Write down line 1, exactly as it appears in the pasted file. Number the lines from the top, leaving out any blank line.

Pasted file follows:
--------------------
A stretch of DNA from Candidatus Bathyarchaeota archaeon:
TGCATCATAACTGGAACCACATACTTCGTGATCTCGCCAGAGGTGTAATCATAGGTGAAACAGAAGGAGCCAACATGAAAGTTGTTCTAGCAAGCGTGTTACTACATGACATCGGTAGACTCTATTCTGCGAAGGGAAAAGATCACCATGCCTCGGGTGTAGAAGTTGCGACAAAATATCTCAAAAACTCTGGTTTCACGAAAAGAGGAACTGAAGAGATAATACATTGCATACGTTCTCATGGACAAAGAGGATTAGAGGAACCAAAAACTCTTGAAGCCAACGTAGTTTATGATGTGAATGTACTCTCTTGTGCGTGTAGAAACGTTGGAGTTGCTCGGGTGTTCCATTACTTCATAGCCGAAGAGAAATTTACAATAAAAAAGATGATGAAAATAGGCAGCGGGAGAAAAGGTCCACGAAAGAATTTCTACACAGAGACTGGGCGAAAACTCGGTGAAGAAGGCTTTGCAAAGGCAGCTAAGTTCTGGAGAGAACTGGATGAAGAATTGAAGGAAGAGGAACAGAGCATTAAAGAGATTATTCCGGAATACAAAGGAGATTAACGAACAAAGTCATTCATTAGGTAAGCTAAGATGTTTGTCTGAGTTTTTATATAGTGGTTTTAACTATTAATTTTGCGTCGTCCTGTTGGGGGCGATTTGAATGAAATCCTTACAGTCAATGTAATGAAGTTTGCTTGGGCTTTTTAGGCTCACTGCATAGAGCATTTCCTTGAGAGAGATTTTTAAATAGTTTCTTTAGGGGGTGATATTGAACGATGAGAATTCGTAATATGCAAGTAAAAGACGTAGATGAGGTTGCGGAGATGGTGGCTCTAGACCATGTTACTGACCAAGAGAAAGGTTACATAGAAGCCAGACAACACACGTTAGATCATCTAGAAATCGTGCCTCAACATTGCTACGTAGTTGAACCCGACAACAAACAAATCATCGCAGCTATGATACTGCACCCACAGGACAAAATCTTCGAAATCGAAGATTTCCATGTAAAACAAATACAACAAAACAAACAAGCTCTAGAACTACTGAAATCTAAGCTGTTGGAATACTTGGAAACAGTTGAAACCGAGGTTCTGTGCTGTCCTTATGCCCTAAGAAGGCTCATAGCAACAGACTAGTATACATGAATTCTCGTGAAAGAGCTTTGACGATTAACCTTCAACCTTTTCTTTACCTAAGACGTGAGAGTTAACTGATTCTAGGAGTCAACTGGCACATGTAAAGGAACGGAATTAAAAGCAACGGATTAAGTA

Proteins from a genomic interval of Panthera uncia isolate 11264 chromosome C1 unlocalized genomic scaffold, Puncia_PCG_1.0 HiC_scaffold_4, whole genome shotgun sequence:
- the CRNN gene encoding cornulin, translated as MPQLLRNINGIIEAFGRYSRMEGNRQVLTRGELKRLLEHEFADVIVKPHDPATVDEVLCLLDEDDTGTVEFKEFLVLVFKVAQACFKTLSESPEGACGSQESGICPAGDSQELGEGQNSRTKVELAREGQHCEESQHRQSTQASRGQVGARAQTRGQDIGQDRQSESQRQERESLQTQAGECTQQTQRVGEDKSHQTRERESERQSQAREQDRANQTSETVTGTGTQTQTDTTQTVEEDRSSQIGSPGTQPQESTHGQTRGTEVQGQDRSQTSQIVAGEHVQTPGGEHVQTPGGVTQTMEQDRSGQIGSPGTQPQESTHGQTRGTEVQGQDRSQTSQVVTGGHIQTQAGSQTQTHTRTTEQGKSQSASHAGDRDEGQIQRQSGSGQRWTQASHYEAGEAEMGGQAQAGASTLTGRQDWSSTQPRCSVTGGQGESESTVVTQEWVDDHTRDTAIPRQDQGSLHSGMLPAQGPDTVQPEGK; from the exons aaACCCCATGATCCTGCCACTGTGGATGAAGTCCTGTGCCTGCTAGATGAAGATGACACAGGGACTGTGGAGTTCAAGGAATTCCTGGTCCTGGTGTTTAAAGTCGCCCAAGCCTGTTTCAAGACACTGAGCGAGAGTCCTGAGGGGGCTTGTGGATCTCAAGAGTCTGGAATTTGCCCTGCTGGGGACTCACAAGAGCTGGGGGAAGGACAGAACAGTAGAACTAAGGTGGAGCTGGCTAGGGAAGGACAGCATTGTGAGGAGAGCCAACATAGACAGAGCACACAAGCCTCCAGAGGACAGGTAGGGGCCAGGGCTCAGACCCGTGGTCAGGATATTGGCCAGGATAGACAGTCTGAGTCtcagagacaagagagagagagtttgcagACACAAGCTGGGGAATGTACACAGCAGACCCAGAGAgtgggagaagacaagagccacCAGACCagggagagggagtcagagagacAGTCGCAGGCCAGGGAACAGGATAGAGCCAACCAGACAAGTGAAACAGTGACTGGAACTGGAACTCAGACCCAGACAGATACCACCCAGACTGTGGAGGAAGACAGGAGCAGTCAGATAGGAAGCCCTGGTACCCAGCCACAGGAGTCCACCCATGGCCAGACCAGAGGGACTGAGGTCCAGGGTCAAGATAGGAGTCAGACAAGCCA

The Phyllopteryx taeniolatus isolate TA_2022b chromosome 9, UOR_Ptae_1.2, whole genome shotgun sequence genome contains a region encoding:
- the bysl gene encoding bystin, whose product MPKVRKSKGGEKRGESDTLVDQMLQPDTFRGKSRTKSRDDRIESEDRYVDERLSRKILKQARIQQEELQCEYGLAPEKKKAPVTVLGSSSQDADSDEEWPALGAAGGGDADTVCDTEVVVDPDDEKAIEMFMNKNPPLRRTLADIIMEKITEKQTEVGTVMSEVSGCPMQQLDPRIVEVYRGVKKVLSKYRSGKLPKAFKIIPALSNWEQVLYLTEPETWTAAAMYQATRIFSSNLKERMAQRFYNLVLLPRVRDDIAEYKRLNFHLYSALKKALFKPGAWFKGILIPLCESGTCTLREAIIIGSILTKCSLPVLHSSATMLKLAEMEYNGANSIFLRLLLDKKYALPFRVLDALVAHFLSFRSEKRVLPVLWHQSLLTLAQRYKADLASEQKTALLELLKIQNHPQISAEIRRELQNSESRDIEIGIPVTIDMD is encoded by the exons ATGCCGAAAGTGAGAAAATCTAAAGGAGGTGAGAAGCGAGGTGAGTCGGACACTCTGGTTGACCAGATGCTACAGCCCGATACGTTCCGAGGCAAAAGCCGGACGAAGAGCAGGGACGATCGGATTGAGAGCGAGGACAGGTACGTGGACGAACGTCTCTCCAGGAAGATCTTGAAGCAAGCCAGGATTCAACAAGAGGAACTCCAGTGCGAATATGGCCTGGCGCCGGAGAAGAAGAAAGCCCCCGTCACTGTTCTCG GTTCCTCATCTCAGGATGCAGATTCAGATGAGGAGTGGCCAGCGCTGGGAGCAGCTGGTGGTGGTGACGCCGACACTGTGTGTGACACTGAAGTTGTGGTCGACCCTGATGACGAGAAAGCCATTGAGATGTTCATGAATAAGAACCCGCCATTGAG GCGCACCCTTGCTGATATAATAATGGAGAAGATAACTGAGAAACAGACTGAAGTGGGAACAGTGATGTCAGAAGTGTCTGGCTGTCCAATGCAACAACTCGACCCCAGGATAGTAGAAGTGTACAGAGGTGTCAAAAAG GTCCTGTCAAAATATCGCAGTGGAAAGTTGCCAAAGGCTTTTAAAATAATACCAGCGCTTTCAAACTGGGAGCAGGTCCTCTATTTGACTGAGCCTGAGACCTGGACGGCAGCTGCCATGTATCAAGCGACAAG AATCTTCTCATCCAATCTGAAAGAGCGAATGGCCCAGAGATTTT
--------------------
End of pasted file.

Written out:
A stretch of DNA from Candidatus Bathyarchaeota archaeon: